Children's hospices 'to shut if NHS does not increase funding'
Children's hospices in England will be forced to cut services or shut unless the NHS increases its funding, a charity has warned.
Together for Short Lives, which helps terminally ill children, highlighted a "dangerous cocktail" of higher costs and a drop in state funding.
Its report examined funding for 27 of the 34 children's hospices in England.
But NHS England said funding for children's end-of-life care was "going up every year".
According to Together for Short Lives, children's hospices in England each spend an average of £3.7m per year - which works out as a total annual spend across the country of £125m. Their spending has increased by 4.5% since 2016/17, it said.
But the percentage which the state contributes has fallen from 27% to 21% in five years, the report said - and hospices have been forced to use their reserve funds or stop services.
'Shouldn't depend on charity donations'
One of the hospices, Acorns in Walsall, West Midlands, has said it will have to close later this year unless it can raise more than £1.5m.
If it closed, it would mean more than 200 children would lose vital support or be forced to travel long distances, and 70 jobs would be lost.
Another hospice, Forget Me Not in West Yorkshire and north Manchester, said the lack of council and NHS funding "has a huge impact" on the care they can provide.
"We have two hospices: we cannot fully open our Bury hospice yet despite having amazing facilities and families desperate to access them because it receives no funding from the NHS," said chief executive Luen Thompson.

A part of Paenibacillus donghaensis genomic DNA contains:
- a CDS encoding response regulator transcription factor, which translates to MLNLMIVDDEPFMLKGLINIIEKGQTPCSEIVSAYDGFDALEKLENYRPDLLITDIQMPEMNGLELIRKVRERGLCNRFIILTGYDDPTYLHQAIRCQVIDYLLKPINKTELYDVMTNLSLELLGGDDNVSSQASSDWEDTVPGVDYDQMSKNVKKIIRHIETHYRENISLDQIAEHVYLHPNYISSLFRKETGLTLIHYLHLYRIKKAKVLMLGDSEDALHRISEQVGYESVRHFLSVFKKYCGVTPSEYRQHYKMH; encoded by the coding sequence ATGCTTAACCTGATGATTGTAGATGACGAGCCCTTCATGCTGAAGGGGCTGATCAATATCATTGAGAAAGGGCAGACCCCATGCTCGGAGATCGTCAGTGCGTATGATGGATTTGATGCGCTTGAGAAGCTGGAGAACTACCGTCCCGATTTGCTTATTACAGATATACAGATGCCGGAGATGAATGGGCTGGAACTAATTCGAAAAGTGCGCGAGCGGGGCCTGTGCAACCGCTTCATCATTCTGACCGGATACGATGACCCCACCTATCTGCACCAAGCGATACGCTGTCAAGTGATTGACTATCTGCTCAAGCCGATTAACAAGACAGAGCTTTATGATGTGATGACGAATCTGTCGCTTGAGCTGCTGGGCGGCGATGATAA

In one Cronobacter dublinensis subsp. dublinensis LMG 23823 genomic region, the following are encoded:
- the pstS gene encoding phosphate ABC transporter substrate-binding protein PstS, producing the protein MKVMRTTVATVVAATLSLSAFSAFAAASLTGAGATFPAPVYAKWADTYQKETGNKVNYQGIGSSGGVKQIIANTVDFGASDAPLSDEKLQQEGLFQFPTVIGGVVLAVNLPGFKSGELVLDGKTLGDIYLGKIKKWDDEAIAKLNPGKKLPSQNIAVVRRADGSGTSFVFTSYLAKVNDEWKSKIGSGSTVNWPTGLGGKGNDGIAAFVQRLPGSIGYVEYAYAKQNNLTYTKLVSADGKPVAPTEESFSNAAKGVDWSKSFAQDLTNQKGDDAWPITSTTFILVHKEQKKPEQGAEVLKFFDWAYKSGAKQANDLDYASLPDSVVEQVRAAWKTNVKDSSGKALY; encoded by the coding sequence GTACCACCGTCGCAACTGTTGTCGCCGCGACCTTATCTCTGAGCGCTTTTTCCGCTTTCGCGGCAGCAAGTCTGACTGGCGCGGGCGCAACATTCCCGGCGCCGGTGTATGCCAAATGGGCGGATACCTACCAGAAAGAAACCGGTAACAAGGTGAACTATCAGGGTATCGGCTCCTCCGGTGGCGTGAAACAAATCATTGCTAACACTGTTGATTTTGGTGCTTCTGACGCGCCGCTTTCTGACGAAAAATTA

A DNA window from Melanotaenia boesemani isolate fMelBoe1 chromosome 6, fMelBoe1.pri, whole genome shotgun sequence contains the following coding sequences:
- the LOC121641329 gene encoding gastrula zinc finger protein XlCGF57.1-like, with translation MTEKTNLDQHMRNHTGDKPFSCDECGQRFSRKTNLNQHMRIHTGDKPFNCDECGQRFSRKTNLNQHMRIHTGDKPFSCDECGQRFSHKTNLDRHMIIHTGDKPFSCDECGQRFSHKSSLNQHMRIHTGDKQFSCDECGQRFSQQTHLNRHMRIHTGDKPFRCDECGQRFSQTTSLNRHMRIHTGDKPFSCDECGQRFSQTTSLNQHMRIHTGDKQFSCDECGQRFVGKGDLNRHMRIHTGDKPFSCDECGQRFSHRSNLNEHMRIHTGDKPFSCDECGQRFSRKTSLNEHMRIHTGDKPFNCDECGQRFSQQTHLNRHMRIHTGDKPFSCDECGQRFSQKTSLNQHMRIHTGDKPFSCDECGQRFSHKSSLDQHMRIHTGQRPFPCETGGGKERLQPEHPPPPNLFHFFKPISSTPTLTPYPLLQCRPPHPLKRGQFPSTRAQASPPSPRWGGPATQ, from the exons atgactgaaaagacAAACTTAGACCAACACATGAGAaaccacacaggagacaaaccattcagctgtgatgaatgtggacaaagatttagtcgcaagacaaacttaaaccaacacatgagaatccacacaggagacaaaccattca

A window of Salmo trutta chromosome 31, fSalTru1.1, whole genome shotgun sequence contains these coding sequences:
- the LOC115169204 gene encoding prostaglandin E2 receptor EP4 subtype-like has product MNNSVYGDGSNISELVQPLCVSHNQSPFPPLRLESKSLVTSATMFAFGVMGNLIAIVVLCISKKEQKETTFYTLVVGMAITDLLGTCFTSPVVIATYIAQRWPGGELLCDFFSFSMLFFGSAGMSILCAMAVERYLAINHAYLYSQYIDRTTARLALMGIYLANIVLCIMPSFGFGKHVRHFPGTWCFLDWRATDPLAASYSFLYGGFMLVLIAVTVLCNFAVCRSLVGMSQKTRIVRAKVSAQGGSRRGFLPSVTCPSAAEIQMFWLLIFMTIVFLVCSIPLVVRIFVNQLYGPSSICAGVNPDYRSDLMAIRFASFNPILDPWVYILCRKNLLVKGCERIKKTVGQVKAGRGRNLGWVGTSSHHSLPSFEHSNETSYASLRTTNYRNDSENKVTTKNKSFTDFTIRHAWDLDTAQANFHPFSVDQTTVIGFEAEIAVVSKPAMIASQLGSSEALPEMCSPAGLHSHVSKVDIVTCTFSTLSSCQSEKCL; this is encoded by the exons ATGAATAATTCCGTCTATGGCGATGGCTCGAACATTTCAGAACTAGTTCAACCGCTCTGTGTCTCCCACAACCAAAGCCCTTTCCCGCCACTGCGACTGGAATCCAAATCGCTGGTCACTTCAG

"Our Huddersfield hospice receives less than 3% in statutory funding of the £4 million it needs to run.
"Our offer to families shouldn't depend on how much we raise at a bucket collection or how much bric-a-brac we sell in one of our shops."
The head of Together for Short Lives, Andy Fletcher, said the situation at Acorns could be "just the tip of the iceberg".
"It is simply not sustainable to expect specialist children's palliative care services provided by children's hospices to be funded by charity reserves and the generosity of the public," he said.
The charity wants the NHS to increase the Children's Hospice Grant from £12m in 2019/20 to £25m per year.
Mr Fletcher also said NHS funding was "patchy", with the research showing one hospice receiving 48% of its charitable expenditure from the state in the last financial year but another getting just 7%.
And one in six hospices said they had received no funding from their local clinical commissioning groups in 2018/19.
An NHS England spokeswoman said: "NHS funding for children's end of life care is going up every year and is set to more than double within the next five years, with up to £25m going in to care as part of the NHS Long Term Plan.
"We are working with local health groups - including councils which of course have an important role to play in these services - and Together for Short Lives to provide the kind of support that children and their families want."
The government has been approached for comment.